Dinosaur dug up on construction site in Guatemala

Managing a project well requires good planning, but even our project team in Guatemala couldn’t have planned for the dusty discovery they made on a hospital building site.

Bone remains of a giant prehistoric armadillo were found on the site of a 230-bed hospital currently being built in Quetzaltenango, the country's second biggest city.

UNOPS made the discovery while digging wells for this $40 million hospital, which will provide up to 300,000 people with better quality health care once complete. Read more about the hospital here.

After stopping the works, UNOPS notified the Guatemalan Anthropology and History Institute and asked the Guatemalan Social Security Institute, which owns the land, for permission to recover the remains.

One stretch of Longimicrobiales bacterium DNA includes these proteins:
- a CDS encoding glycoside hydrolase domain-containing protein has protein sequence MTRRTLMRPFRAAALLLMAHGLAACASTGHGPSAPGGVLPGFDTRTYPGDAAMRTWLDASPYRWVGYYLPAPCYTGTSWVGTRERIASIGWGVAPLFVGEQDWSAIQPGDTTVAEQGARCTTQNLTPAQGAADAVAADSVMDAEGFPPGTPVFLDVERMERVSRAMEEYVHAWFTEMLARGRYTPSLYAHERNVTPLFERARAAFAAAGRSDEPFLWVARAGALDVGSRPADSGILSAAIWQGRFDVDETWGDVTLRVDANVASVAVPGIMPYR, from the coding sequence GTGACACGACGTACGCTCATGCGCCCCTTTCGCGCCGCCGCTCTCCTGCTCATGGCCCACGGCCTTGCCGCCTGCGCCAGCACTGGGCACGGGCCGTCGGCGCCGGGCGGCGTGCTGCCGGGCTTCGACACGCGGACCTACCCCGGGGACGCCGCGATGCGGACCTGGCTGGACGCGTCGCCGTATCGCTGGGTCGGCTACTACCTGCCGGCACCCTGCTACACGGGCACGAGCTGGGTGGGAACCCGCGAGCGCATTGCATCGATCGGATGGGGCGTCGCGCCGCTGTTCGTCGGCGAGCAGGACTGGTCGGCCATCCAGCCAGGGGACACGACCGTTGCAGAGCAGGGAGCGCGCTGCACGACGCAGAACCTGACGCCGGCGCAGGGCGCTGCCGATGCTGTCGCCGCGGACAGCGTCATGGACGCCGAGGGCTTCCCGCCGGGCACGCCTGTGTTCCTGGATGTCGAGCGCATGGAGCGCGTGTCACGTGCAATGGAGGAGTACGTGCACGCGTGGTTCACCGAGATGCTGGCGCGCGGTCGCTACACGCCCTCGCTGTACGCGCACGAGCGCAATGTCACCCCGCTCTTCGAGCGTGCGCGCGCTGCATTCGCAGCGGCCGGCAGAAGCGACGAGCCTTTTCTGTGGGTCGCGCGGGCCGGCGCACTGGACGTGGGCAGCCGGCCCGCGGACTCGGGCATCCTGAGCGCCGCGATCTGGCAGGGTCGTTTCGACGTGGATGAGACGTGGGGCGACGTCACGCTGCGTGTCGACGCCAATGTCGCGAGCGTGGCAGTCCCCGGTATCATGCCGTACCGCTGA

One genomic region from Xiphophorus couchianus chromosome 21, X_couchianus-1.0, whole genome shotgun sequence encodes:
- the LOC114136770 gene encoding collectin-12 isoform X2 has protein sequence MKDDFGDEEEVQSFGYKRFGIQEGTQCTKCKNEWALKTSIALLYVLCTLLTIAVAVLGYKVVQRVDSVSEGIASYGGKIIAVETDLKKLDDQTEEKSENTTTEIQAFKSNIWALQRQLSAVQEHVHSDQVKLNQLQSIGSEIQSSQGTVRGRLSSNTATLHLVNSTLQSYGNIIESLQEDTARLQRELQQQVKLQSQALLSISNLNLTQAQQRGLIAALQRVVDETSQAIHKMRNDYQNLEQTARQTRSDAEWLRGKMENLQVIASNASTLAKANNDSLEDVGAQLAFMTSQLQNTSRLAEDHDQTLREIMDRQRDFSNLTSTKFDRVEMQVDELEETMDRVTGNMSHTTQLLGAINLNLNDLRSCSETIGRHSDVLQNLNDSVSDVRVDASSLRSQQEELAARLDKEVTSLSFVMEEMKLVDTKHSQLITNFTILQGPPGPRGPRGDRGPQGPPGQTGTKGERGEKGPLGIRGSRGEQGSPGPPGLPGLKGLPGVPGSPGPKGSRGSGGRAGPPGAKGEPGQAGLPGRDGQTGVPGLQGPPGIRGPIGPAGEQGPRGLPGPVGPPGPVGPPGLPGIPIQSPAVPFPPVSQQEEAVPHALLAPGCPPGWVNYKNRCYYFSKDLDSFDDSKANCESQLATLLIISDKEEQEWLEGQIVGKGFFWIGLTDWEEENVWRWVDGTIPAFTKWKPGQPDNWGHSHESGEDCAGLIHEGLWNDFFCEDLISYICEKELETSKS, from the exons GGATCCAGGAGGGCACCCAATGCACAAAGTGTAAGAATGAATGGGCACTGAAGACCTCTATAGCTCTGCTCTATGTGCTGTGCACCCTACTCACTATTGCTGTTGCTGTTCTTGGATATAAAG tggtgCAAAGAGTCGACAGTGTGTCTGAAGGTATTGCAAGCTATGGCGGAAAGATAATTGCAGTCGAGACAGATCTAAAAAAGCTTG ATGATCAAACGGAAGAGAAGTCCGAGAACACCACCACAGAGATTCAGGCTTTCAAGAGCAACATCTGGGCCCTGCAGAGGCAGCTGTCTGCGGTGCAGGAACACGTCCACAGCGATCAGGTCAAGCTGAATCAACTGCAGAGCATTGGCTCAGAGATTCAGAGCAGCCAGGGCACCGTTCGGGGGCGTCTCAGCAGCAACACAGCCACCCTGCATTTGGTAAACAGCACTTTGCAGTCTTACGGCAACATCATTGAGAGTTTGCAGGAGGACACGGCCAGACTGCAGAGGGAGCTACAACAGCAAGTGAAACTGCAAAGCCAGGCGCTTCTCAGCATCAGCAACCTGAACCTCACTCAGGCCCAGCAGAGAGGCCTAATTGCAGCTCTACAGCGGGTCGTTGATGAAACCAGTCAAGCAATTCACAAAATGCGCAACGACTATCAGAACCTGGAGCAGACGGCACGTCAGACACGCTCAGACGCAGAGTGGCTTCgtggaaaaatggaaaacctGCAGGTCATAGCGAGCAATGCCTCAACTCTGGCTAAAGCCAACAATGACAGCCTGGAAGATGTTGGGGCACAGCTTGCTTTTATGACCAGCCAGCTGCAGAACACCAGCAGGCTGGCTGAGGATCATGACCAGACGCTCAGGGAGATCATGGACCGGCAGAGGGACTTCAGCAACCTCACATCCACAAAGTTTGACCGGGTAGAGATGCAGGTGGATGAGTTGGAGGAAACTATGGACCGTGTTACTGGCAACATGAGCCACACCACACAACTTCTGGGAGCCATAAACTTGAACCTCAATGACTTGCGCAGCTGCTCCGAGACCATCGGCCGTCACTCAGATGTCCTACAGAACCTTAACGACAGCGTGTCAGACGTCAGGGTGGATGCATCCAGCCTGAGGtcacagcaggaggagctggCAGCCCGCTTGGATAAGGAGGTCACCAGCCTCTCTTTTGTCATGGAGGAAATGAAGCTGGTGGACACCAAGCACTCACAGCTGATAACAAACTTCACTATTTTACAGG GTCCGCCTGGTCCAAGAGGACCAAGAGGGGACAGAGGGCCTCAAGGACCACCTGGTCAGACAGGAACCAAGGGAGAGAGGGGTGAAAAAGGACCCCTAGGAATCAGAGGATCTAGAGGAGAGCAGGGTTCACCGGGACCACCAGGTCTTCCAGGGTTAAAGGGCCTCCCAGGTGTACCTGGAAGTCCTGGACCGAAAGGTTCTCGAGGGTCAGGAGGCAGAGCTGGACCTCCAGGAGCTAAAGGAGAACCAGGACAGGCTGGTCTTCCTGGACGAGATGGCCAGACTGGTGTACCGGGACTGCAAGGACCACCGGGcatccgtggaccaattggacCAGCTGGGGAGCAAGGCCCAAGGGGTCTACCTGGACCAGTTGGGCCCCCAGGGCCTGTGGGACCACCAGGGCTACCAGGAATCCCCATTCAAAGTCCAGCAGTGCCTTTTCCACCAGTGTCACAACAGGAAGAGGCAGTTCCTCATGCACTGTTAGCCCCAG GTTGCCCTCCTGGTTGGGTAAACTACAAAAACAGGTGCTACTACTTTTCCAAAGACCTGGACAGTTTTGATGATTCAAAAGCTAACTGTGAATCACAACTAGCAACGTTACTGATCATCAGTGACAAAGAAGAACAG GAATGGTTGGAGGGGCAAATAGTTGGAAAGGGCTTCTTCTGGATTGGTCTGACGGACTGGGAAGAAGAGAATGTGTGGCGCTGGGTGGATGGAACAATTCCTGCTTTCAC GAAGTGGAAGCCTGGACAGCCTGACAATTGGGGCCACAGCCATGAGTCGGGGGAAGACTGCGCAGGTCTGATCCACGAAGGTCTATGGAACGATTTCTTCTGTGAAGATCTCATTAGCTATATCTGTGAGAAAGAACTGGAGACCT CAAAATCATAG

The bones belonged to a Glyptodon, a creature that weighs the same as a small car and resembles a 'giant armadillo'. An average-sized Glyptodon measures over three metres from head to tail and has short and powerful legs and a shell made up of bony plates.

The recovery team identified the type of fossil, writing notes and taking measurements and photographs during the dig.

A team of paleontologists from Naturaleza Abierta, the company tasked with the recovery effort, roped off the area to perform the delicate job of extracting the remains.

The reasonably well-preserved specimen, which included the animal's shell, skull and some of its vertebrae, was reinforced with plaster to avoid pieces breaking off.

It was then wrapped up.

And transported.

Palaeontologist Lorena Dávila is working on reconstructing the fossil, which measures 1.9 metres long and one metre wide, at the Natural History Museum at the University of San Carlos in Guatemala.

The Glyptodon became extinct about 13,000 years ago and is understood to have been a herbivore, which fed on grass and plants located close to rivers and small waterways.